Monday, January 11, 2010

Dogs in art, the art of the dog, and moi

Reading of the sad death of prolific dog artist Stephen Huneck, I learned of the Museum of the Dog, founded by the esteemed American Kennel Club. How did I not know this before?

It's in St. Louis, and it sounds like a great place: the featured painting in its permanent collection is Sir Edwin Landseer's Deerhound and Recumbent Foxhound (is there any other kind, besides maniacally racing around?) which the St. Louis Post-Dispatch recently noted as being "arguably the most important painting in the collection." Of course!

I also learned of the animal art of Sally Berner, whose gorgeous portrait of another recumbent foxhound, unfortunately, has sold. Herewith, I present a portrait of myself, recumbent, that arguably (and I love to argue) is even better.

Don't you think?

Sunday, January 10, 2010

Party time in Rio, and other New Year's resolutions

I'm a rather laid back guy, so I figure it's about time for my New Year's resolutions.

I, Tucker the obdurate, hereby resolve to:

1. Sleep more
2. Play more
3. Eat more
4. Come when called (hey, Mom slipped that one in there!)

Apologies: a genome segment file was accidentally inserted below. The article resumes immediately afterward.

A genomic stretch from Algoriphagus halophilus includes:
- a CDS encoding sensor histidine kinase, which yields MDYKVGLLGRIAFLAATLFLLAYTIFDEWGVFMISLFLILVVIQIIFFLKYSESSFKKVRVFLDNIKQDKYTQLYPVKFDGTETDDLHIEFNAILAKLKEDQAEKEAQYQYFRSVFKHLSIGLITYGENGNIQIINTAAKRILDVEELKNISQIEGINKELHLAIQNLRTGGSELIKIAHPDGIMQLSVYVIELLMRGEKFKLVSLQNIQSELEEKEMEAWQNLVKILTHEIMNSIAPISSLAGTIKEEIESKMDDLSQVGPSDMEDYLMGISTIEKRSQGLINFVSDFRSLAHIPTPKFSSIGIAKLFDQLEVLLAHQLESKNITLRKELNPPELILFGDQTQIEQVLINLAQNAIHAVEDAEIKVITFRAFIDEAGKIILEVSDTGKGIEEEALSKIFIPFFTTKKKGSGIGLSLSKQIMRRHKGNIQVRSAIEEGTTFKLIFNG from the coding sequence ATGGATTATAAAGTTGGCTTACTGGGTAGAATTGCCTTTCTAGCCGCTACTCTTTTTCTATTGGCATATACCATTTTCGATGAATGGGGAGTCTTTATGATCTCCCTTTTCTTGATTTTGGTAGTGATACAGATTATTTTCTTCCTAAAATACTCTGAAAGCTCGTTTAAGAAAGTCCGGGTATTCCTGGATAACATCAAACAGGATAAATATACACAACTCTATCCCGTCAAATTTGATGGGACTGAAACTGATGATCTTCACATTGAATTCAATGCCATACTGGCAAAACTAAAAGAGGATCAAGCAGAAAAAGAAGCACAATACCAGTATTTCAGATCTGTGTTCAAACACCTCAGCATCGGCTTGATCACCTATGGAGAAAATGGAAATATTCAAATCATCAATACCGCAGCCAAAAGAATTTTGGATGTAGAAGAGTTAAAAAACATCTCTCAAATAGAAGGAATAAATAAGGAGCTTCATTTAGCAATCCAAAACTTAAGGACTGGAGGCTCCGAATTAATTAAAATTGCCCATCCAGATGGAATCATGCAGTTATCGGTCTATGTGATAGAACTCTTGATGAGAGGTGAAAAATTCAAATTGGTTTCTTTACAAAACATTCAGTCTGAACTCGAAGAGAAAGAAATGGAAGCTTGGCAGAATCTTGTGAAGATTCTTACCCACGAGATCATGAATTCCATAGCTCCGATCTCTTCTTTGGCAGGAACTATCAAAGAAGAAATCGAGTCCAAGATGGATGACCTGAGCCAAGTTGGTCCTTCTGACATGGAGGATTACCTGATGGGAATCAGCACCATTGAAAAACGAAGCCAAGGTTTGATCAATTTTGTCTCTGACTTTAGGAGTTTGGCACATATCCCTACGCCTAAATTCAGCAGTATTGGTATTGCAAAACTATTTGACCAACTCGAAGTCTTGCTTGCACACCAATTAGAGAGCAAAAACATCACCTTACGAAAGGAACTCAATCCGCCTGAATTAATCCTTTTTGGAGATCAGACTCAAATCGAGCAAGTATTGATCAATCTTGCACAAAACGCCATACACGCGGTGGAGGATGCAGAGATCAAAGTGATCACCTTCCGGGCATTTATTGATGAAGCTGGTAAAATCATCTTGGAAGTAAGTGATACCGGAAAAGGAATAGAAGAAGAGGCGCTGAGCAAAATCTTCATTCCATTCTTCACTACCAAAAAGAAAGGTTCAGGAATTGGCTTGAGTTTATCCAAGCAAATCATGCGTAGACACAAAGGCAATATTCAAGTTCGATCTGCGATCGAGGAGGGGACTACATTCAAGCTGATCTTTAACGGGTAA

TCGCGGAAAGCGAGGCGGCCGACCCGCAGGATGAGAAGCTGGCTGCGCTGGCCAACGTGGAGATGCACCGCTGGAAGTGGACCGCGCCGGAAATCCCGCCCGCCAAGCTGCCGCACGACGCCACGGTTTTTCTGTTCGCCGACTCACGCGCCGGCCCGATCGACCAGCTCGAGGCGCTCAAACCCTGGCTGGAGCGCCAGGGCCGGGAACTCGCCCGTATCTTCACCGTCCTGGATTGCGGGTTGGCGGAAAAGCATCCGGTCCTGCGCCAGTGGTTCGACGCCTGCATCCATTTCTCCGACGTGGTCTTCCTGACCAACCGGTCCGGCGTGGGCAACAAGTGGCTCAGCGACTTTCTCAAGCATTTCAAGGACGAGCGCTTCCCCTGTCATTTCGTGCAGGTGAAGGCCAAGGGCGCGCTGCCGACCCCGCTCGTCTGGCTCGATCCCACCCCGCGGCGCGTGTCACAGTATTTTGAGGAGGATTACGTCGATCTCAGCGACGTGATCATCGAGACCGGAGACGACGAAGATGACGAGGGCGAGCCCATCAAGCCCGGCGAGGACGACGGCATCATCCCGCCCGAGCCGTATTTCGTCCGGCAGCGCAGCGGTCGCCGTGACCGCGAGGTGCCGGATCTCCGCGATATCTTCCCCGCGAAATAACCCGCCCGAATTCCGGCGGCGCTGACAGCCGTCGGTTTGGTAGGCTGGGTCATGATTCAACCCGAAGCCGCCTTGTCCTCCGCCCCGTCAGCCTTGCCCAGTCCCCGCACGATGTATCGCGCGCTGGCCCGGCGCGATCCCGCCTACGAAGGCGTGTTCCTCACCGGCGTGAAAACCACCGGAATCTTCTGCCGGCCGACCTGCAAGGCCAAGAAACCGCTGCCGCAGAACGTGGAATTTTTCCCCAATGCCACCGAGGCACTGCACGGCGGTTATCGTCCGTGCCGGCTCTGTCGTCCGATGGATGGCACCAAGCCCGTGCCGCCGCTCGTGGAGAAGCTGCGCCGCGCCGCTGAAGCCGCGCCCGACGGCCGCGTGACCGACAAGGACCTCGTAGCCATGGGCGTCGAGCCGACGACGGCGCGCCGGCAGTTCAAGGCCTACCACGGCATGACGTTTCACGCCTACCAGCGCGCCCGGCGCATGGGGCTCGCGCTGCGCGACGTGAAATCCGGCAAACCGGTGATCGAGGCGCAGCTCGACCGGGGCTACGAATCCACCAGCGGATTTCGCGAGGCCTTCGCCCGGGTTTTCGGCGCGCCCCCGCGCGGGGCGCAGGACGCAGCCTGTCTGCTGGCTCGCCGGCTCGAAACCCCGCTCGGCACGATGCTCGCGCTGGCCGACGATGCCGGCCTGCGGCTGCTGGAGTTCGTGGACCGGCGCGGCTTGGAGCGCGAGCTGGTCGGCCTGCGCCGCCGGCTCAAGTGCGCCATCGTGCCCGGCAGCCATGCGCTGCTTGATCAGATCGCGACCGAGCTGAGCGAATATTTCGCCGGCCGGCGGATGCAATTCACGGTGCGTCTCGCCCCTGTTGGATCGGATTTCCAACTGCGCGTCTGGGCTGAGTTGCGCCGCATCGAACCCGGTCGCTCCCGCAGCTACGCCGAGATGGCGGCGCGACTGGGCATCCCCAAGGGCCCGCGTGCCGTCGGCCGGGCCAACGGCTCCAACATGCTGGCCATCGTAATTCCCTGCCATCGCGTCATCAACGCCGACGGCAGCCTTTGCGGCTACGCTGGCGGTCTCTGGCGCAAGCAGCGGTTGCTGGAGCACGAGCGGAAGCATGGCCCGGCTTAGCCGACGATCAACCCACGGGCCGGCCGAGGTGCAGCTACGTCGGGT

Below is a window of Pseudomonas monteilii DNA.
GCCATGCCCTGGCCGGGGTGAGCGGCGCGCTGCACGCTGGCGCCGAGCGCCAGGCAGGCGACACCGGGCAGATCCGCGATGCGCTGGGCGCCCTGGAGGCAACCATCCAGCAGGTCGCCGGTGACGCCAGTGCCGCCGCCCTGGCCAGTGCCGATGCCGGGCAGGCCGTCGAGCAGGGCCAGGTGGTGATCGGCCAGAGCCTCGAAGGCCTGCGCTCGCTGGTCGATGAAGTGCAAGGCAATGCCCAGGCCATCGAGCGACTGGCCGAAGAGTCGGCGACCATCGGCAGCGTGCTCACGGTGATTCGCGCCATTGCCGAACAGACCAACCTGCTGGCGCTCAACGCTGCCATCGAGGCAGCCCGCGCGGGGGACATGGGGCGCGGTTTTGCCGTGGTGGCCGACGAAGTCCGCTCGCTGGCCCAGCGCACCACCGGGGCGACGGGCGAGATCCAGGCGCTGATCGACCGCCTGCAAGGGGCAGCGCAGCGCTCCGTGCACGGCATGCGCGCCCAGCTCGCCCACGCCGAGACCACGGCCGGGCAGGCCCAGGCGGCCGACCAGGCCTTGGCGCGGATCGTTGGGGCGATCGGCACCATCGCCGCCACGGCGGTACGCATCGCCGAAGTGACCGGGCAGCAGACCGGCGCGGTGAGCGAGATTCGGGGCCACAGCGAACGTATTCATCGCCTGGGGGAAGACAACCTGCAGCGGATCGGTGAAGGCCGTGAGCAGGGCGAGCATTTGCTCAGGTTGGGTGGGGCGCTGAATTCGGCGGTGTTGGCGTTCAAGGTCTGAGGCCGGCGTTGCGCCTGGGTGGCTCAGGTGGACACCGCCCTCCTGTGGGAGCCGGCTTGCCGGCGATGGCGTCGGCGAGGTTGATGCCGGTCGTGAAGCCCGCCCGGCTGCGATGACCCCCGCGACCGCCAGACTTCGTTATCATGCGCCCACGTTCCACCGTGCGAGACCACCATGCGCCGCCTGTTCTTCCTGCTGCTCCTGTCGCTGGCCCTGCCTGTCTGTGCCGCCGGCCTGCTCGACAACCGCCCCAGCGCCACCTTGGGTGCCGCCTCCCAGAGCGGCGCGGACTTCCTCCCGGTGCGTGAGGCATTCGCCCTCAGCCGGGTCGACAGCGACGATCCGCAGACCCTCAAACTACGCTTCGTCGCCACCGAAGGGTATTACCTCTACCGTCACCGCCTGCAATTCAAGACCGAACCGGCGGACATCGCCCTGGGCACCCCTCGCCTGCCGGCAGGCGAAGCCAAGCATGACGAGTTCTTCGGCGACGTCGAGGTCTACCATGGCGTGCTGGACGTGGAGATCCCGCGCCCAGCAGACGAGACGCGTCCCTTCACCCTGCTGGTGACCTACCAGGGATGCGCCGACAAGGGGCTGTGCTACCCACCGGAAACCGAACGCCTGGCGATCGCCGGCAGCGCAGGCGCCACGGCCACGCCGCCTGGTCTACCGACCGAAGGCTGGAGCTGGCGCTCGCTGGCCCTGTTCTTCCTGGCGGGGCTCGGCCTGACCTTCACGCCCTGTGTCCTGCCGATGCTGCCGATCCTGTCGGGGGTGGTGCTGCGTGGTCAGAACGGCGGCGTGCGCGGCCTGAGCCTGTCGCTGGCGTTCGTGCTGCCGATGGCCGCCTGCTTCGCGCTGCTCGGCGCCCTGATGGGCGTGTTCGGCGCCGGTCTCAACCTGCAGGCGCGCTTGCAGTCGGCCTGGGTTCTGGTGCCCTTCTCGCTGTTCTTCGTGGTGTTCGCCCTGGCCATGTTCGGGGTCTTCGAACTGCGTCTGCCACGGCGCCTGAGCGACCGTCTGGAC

5. Call my great grandma on her birthday (check! that was easy--her 97th was yesterday--what a woman!)
6.  Meet some new girls
7. Travel more (Rio? Cartagena? I see I have a reader in Buenos Aires, so given this frigid weather, a southern hemisphere meetup might be in order for this southern boy—see resolution #6)
8. Eat more
9. Play more
10. Sleep more

We all could use a little self-improvement, so in keeping with the spirit of the new year, I'll check on these goals in around, say, 355 days.

Saturday, January 2, 2010

The Fox and the Hound: The Best Christmas Gift of All

Scene: Early morning, Christmas Day. Lake Waban is awash in icy glitter. The path is nearly empty. But I smell something, then I spy it: Around the turn, by the rhododendron grove, a beautiful red fox. She and I stare at each other in mutual wonder, then I point. Rather than launch myself at her, I consider the holiday. And the lion shall lie down with the lamb…

After a few moments, she trots away and my family and I continue on. Then, the peace of the morning is rent by a scream: the rooster, less secure than I and of course interested in self-preservation, has alerted his team. He shrieks and shrieks.

According to the American King James Bible, Isaiah 11:6 actually says: “The wolf also shall dwell with the lamb, and the leopard shall lie down with the kid; and the calf and the young lion and the fatted calf together; and a little child shall lead them” (italics mine). Nothing about a rooster.

When I get home, I attack my purchased Christmas gift, a stuffed lamb, and after I dismember it, I lie down with it, just like I should.

Friday, December 18, 2009

The Jesus of the Broken Arm, or, Merry Christmas!

In my exuberance over the Christmas season, I have been enthusiastically exploring the treasures my folks have collected over the years. In doing so, I have done my part to help pare down the number of holiday-themed decorations that make their way out of boxes for a couple of weeks each year.